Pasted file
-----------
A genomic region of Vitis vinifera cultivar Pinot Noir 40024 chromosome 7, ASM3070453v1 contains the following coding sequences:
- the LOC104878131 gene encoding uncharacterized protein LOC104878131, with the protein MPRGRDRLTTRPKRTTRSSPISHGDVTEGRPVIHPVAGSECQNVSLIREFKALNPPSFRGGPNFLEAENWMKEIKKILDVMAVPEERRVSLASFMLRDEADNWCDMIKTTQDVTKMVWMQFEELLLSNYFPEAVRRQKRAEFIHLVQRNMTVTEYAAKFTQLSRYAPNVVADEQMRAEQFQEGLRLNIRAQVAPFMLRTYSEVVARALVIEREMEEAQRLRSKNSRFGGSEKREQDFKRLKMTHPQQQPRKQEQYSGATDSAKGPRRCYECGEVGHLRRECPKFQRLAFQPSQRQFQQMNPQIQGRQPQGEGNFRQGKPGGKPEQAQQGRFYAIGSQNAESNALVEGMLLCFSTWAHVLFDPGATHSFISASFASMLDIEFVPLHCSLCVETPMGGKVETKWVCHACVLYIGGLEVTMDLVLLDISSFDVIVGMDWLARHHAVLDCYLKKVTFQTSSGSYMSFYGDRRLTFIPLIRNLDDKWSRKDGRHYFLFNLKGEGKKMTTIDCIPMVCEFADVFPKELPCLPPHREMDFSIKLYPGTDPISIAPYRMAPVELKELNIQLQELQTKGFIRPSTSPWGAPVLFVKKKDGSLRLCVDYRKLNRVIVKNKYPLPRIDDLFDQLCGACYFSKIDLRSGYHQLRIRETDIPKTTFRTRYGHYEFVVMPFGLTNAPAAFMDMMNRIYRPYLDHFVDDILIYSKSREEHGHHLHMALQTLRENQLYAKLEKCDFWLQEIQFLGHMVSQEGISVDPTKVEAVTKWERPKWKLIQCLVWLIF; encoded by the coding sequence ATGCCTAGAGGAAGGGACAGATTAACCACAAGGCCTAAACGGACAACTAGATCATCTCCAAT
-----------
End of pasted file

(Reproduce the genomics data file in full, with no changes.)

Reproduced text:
A genomic region of Vitis vinifera cultivar Pinot Noir 40024 chromosome 7, ASM3070453v1 contains the following coding sequences:
- the LOC104878131 gene encoding uncharacterized protein LOC104878131, with the protein MPRGRDRLTTRPKRTTRSSPISHGDVTEGRPVIHPVAGSECQNVSLIREFKALNPPSFRGGPNFLEAENWMKEIKKILDVMAVPEERRVSLASFMLRDEADNWCDMIKTTQDVTKMVWMQFEELLLSNYFPEAVRRQKRAEFIHLVQRNMTVTEYAAKFTQLSRYAPNVVADEQMRAEQFQEGLRLNIRAQVAPFMLRTYSEVVARALVIEREMEEAQRLRSKNSRFGGSEKREQDFKRLKMTHPQQQPRKQEQYSGATDSAKGPRRCYECGEVGHLRRECPKFQRLAFQPSQRQFQQMNPQIQGRQPQGEGNFRQGKPGGKPEQAQQGRFYAIGSQNAESNALVEGMLLCFSTWAHVLFDPGATHSFISASFASMLDIEFVPLHCSLCVETPMGGKVETKWVCHACVLYIGGLEVTMDLVLLDISSFDVIVGMDWLARHHAVLDCYLKKVTFQTSSGSYMSFYGDRRLTFIPLIRNLDDKWSRKDGRHYFLFNLKGEGKKMTTIDCIPMVCEFADVFPKELPCLPPHREMDFSIKLYPGTDPISIAPYRMAPVELKELNIQLQELQTKGFIRPSTSPWGAPVLFVKKKDGSLRLCVDYRKLNRVIVKNKYPLPRIDDLFDQLCGACYFSKIDLRSGYHQLRIRETDIPKTTFRTRYGHYEFVVMPFGLTNAPAAFMDMMNRIYRPYLDHFVDDILIYSKSREEHGHHLHMALQTLRENQLYAKLEKCDFWLQEIQFLGHMVSQEGISVDPTKVEAVTKWERPKWKLIQCLVWLIF; encoded by the coding sequence ATGCCTAGAGGAAGGGACAGATTAACCACAAGGCCTAAACGGACAACTAGATCATCTCCAAT